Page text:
Canadian Cuisine – Oxymoron or Not?

Poutine – National Dish of Canada?!

I have a number of Canadian friends and they know that I am into cooking.  We trade barbs from time to time and half-jokingly I told one of them that I was considering a blog post called “Canadian Cuisine – Oxymoron or Not”.  That produced some quick retorts like, “You really think you’re funny, don’t you?!” and “I’m surprised you Americans can even spell cuisine”.  I knew that I had struck a nerve.

Wikipedia, the usual source of truth and knowledge in the modern age, does have a posting for Canadian cuisine, but there is the following disclaimer at the top: “This article needs additional citations for verification. Please help improve this article by adding reliable references.”  Does this mean the references they have are unreliable?  I didn’t know, but this was clearly a red flag.

As I continued to read, I was surprised to see that the leading contender for the “national dish” is something called Poutine – a concoction of French fries (actually a Belgian dish – not Canadian) covered with cheese curds (which we all know is one of the anchor building blocks in the Wisconsin food pyramid) and topped with – get ready for this – BROWN GRAVY.  Guys, is this the best we can do?  Am I the only one having visions of people having heart attacks?  The only thing I can say for certain is that it is a truly unique concoction.

Poutine – National Dish of Canada?!

Further on in the article, they mention some other national favorites – Caribou stew, boiled fiddlehead ferns, and – my personal favorite – harp seal flipper pie.  Wow, we are leaning towards oxymoron.  However, we don’t want to rush to judgment so we will ask our Canadian friends to give us their best shot and send some examples and explanation of dishes that will convince us that we are not thinking clearly.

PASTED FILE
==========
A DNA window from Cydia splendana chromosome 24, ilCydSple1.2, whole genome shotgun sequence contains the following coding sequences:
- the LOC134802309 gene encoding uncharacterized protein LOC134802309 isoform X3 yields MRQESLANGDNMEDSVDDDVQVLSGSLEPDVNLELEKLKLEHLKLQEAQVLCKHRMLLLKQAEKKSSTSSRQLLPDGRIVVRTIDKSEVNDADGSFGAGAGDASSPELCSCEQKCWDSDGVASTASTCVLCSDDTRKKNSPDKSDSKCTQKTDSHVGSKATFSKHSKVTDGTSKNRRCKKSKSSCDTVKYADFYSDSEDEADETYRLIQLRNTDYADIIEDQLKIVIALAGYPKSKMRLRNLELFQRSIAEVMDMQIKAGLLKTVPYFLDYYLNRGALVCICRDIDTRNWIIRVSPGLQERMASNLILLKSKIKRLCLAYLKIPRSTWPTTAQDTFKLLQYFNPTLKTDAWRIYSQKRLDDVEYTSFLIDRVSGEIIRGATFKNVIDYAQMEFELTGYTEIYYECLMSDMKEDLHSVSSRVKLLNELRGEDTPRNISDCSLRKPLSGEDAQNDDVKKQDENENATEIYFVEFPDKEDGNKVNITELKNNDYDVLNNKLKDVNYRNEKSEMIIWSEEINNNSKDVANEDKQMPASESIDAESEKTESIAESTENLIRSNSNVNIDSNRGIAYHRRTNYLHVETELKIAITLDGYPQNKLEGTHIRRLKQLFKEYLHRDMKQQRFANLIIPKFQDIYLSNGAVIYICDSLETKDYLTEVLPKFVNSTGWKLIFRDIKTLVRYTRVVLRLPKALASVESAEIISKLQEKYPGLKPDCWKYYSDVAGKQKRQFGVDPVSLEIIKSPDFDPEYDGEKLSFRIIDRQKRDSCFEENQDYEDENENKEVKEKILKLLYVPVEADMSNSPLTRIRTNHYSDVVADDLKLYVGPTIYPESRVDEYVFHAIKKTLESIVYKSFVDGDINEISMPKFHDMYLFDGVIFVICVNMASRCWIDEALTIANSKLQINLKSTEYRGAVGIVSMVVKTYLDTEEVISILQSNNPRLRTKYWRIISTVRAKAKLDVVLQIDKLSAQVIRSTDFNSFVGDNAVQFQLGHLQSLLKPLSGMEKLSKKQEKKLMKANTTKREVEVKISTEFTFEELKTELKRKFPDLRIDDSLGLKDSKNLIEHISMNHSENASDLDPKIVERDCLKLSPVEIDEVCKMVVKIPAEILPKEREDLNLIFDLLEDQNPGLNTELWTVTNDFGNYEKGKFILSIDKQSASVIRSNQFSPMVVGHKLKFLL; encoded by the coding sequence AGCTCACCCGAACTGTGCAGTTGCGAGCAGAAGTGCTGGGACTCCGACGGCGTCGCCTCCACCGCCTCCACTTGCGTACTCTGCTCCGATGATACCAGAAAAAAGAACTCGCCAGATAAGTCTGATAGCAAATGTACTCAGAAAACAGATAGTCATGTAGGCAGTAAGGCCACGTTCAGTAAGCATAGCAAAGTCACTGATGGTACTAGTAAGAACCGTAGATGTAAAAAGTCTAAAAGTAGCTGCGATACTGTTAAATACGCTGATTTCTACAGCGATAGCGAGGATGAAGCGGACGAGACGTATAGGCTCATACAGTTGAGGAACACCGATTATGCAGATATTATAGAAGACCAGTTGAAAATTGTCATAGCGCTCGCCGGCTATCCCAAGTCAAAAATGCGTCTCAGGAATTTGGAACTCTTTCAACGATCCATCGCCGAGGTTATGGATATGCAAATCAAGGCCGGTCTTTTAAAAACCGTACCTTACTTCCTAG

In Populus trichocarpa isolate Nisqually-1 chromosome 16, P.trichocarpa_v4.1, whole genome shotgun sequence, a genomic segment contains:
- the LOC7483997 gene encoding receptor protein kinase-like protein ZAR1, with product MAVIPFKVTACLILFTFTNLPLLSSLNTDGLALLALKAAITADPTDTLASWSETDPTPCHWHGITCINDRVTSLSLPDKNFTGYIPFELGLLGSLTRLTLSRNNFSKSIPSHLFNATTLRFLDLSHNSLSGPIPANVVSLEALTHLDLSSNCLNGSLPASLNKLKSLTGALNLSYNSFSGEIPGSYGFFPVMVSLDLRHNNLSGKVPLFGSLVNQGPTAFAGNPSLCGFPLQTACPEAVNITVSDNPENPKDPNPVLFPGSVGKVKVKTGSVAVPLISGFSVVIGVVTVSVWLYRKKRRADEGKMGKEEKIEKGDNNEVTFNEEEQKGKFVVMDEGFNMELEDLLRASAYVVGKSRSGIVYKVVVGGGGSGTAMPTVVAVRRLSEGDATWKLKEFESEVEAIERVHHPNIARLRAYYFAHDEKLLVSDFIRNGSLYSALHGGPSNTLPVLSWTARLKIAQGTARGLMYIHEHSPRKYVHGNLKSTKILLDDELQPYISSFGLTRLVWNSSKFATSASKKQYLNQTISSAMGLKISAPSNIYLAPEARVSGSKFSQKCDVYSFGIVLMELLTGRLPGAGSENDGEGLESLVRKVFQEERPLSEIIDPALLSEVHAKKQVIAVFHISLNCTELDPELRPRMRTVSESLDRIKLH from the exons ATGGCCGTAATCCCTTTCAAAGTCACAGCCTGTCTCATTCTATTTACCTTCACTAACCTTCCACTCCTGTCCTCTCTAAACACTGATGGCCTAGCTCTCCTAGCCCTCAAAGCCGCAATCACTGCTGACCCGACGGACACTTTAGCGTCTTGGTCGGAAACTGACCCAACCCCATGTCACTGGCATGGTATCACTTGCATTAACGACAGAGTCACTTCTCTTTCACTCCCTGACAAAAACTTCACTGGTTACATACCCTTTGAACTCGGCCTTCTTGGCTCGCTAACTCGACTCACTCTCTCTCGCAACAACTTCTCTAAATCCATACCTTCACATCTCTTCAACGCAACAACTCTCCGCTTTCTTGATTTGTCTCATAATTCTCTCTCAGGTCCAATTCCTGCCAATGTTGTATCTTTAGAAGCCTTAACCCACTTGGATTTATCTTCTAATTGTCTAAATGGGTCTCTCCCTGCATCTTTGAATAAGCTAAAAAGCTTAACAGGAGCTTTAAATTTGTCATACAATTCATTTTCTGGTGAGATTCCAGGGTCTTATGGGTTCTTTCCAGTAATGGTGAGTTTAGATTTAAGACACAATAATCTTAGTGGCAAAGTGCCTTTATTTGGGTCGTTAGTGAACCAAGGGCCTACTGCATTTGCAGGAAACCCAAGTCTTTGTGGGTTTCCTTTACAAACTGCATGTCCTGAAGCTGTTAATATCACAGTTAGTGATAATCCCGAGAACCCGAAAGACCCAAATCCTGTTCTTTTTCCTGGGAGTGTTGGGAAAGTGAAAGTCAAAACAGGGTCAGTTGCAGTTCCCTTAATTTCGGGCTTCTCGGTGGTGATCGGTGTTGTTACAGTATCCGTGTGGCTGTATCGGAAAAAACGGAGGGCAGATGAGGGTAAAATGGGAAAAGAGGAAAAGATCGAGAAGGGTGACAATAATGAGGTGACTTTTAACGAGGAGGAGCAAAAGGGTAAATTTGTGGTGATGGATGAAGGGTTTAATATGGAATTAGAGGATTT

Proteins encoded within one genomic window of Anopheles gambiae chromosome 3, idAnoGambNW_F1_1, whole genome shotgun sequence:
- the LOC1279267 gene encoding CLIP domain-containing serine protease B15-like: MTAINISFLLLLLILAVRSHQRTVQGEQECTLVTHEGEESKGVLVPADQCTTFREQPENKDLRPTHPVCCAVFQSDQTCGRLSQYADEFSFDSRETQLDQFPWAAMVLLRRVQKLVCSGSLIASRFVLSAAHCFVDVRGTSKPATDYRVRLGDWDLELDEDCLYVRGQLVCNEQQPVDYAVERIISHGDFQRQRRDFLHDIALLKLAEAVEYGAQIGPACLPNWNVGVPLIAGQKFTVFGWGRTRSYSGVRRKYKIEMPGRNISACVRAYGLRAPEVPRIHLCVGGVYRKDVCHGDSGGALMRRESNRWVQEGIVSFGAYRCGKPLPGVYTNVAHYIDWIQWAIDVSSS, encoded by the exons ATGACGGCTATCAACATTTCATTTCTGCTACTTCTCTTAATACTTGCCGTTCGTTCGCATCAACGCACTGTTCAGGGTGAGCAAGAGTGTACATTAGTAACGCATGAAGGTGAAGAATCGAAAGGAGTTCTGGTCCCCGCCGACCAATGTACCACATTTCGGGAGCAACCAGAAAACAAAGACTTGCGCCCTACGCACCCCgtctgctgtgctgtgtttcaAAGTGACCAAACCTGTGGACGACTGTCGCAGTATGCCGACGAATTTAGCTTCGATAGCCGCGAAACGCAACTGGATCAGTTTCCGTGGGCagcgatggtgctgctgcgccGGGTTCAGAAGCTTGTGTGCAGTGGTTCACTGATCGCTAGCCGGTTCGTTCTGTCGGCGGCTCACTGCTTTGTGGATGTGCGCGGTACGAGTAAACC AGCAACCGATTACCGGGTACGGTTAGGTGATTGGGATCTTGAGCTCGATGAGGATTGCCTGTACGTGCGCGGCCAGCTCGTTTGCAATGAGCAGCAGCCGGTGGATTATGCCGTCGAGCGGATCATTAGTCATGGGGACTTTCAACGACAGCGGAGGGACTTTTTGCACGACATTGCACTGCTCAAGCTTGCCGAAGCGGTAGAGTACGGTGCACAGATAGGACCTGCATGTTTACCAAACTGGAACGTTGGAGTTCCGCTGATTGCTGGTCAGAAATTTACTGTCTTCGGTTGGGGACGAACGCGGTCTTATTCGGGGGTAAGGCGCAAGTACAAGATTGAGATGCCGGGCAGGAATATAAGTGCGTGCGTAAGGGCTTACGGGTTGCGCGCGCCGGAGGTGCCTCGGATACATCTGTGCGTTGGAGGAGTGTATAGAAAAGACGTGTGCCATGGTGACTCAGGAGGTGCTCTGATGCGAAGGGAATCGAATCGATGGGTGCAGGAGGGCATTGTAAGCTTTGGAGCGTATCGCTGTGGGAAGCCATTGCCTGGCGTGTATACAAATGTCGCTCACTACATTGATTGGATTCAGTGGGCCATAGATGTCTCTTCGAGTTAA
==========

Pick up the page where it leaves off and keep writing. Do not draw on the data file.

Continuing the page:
The Canadian situation (and maybe the same goes for America) is due to waves of immigration, on the one hand, and a variety of indigenous populations spread out over a country that is 4,000 miles wide.  The result is regional and ethnic dishes, but nothing that could be called a national cuisine.  Anyway, I’m looking forward to some comments, especially on the Poutine.  Someone must have some details on how to make this dish – it can’t be as simple as it sounds.

Categories: Canadian Cuisine

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1 reply

  1. I could say the same for American cuisine. I am curious to know what you would call American “cuisine”. What comes to mind when I think American would be burgers and hot dogs, not exactly gourmet either. I will say that I make a point of buying nutter butters and spicy cheetos whenever I cross the border. In my opinion, both countries have more or less adapted cuisine from other cultures to call “North American Cuisine”. Here’s my recent post on poutine and how to make it.

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